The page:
It’s a great time to get started, Swigart said: The team is still young, so there’s plenty of time to learn the basics.
It’s good exercise, the women added. More than that, though, it’s just good fun. There’s a nostalgia factor that harkens back to their days as a girls on skates, and there’s the thrill that comes with picking up speed and mastering the skills.
“I don’t want to get old,” Martell laughed. “I just want to roller skate.”
But the ChampPain Rollers are also building a community of women athletes that they’re proud to be a part of. The derby community is a supportive, inclusive one, they said, and Addison County is no exception.
“I know it seems like it’s a bunch of girls knocking each other down, but we’re all really helping each other out quite a bit,” Swigart said.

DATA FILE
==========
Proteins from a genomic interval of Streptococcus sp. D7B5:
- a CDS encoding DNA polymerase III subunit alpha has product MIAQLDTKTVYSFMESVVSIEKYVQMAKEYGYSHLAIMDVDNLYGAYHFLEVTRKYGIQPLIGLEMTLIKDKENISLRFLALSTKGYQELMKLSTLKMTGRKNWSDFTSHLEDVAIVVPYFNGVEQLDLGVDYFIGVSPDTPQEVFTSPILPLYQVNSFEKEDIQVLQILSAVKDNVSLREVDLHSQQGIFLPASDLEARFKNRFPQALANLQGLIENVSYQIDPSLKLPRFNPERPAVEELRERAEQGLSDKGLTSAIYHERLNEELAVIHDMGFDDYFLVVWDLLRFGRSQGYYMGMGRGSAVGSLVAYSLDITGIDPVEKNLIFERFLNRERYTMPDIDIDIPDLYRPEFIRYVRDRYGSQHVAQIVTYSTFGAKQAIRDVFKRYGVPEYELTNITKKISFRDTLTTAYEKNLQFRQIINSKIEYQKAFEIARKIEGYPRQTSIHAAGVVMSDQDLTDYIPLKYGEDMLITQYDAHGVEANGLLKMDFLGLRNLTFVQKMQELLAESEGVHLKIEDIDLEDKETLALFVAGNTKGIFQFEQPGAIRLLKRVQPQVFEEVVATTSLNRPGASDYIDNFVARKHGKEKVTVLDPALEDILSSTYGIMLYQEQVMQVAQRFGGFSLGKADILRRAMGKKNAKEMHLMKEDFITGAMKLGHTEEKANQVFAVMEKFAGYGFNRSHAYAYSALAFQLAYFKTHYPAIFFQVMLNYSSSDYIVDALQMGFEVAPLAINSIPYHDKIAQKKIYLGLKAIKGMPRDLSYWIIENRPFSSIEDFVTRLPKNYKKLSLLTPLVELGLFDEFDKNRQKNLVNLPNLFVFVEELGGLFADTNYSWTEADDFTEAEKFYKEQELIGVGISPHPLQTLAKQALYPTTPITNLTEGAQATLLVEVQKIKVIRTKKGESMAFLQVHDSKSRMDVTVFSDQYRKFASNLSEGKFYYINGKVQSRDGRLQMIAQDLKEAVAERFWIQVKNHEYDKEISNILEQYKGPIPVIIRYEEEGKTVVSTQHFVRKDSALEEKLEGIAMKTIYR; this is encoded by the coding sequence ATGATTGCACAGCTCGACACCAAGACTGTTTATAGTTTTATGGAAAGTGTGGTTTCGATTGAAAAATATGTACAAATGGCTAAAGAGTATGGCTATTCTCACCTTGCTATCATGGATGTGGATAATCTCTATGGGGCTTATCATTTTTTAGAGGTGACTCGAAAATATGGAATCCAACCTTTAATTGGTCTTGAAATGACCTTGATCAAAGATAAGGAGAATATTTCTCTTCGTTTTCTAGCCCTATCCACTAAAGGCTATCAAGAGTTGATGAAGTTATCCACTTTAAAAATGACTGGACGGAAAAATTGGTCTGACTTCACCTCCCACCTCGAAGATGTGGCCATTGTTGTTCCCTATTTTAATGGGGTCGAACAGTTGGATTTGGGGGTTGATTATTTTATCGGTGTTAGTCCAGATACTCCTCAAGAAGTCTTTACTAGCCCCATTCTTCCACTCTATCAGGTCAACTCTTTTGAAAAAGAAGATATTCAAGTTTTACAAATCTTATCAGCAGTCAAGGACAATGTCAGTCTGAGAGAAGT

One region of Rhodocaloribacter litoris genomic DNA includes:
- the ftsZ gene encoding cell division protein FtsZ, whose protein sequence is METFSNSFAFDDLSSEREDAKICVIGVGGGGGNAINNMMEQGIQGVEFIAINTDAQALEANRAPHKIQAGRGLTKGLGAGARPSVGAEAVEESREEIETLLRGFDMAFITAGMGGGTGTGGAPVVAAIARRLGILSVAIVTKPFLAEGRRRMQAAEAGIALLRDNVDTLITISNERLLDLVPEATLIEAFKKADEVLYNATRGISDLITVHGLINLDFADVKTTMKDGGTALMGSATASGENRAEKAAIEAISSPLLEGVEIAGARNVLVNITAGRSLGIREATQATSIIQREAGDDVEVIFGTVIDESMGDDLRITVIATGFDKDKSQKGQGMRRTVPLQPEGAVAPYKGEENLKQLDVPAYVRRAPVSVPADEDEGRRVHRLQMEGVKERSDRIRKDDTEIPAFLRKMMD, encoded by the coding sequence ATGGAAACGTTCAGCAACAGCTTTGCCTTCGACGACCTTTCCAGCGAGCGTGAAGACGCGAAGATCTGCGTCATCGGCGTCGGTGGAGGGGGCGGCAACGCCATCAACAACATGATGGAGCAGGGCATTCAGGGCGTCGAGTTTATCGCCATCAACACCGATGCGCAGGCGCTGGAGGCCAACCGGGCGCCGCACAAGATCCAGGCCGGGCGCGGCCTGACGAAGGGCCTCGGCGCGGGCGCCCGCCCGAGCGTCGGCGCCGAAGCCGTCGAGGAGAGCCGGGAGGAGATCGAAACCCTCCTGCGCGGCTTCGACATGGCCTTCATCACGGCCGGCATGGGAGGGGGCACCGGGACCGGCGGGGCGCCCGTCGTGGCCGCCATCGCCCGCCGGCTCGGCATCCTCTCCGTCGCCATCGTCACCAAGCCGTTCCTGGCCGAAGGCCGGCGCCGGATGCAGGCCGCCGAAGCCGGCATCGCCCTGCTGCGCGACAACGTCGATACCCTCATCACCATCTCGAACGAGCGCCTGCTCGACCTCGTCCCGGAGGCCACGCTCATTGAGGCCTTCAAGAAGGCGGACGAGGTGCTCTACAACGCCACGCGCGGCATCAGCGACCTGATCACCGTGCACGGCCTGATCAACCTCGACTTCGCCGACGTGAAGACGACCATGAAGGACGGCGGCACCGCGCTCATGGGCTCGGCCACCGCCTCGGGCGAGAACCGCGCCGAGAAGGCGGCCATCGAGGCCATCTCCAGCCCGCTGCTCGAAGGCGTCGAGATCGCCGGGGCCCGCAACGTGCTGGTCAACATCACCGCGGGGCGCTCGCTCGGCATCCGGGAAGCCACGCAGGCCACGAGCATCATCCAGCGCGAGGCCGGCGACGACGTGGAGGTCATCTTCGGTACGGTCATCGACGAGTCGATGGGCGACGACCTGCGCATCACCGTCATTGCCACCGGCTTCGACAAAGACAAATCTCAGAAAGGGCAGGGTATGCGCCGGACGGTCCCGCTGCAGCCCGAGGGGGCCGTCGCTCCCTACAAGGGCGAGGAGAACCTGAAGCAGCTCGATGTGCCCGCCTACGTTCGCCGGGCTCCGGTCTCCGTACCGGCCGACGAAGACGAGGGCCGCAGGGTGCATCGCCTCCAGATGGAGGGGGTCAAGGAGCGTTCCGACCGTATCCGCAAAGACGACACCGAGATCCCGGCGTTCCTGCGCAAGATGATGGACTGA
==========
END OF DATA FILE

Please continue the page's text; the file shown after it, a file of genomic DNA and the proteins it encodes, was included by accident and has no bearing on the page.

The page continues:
After a quick water break, the derby dames were back on the track, sashaying their way around the tight curves while they practiced “cross-overs” and the “eight on the floor” move, during which they used their body weight to propel themselves forward without lifting their skates from the ground.
The team still has a lot of progress to make. If they’re going to be ready for their first bout — something they hope to do by next summer — they’ll need at least 10 skaters ready to take to the track. But they’re confident.
“We’re taking baby steps,” Swigart said.
“Baby rolls,” Sargent countered.
Check out an audio slideshow, with more photos and commentary from the ChampPain Rollers, online at www.addisonindependent.com.
Reporter Kathryn Flagg is at firstname.lastname@example.org.